Because that means Russia’s population will fall, this trend has attracted widespread attention; and it is one that Vladimir Putin hopes to reverse by his maternal capital program. But the economists say that his program is poorly designed and so does not boost the total number of children but rather modifies decisions about the timing of any additional births.

            But as important as that trend is, the various economists Nezavisimaya Gazeta surveyed say, there is a second one that may prove even more significant in the future. Russians reaching retirement age are now living longer and that alone places greater burdens on the working age population.

            Addressing that problem by raising the retirement age, something Putin has tried, is extremely unpopular; and any effort to raise it still further would generate a backlash. But if birthrates remain low and health care allows Russians to live longer, doing something about the burden older people place on the budget will likely force Moscow to change policies anyway.

            This set of problems is hardly unique to Russia, but it is made worse, the Russian economists say, by Russia’s involvement in a war, the flight of many young people to avoid serving there, and a political system that seems to put more faith into its own press releases than in the facts government statistical agencies collect.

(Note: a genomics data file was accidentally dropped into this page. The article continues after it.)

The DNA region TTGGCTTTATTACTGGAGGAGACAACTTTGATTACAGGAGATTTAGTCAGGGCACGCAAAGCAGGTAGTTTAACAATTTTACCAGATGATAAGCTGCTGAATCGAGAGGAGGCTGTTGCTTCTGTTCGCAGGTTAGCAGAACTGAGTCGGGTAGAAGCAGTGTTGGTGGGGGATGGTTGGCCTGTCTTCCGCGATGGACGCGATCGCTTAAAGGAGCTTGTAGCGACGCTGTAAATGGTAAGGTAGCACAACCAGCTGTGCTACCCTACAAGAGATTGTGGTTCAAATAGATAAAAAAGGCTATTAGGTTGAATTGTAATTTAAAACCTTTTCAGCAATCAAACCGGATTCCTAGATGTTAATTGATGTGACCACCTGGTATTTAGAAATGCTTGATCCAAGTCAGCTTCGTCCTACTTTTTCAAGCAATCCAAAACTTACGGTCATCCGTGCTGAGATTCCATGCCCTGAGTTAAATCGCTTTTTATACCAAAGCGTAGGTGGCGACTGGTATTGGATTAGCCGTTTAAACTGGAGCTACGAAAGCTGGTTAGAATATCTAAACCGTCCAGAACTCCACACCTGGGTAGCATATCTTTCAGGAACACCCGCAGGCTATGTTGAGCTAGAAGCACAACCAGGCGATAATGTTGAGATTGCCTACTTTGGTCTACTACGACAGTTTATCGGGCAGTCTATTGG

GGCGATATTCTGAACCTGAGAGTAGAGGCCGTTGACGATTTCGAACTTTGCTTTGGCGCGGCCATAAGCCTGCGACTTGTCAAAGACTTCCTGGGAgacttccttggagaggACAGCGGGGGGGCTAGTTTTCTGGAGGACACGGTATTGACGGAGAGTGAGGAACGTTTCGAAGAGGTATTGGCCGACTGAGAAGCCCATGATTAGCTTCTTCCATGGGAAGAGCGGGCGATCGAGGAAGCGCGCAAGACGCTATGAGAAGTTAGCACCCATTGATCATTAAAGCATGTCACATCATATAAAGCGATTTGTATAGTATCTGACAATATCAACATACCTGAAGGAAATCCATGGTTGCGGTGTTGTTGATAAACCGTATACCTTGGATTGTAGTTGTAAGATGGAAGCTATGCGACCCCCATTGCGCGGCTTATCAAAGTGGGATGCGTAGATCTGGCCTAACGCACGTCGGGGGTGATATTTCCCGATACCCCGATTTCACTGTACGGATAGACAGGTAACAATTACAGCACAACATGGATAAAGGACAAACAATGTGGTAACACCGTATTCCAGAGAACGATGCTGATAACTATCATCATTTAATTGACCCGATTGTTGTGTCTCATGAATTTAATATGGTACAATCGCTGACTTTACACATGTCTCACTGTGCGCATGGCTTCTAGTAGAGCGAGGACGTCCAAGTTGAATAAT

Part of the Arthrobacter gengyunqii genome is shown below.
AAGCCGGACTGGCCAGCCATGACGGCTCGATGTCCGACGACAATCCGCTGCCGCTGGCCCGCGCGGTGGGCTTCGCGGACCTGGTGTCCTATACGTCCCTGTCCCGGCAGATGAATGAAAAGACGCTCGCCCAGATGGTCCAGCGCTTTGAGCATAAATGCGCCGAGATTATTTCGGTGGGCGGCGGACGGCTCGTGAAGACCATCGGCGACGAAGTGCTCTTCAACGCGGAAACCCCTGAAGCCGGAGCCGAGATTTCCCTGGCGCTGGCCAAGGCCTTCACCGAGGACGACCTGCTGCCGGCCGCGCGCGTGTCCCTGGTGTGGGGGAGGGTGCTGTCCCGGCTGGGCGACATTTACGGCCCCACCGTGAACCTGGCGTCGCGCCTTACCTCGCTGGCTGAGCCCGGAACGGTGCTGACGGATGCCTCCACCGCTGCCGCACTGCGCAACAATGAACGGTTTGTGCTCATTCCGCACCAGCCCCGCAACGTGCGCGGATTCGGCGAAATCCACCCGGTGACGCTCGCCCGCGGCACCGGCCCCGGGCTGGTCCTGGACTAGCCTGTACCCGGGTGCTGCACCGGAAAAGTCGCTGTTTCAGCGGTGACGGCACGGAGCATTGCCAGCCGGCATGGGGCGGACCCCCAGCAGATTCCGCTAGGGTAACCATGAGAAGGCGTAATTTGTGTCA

Obituaries of Russian Soldiers who’ve Died in Ukraine Highlight Uncertainties of Russians Left Behind, Yeremeyeva Says

Paul Goble

            Staunton, Apr. 18 – Obituaries are written not by the dead but by the living and thus tell more about those still alive than about those who have died, Svetlana Yeremeyeva, who has read hundreds of reports about the deaths of Russian soldiers in the course of preparing her 2023 book, Dead Time, argues in a new article.

            In Novaya Gazeta, she points out that obituaries have only a relatively brief history in Russia. Until the 19th century, low literacy rates and a widespread belief that the individual was less important than the community kept them from appearing in large number. And in Soviet times, the desire to avoid stress individuality kept them formulaic (

            But since the collapse of communism and especially with the rise of the Internet, more and more obituaries are appearing; and their content, Yeremeyeva suggests, provides a useful window into how Russians see themselves and the world of which they are a part by describing the lives of those whose time on earth has ended.

            She provides numerous examples of obituaries of Russian soldiers that have appeared in local newspapers and both on local Internet sites and on aggregator sites that gather death notices from particular regions or have been created to promote a particular image of the war and what Russian patriotism should be about.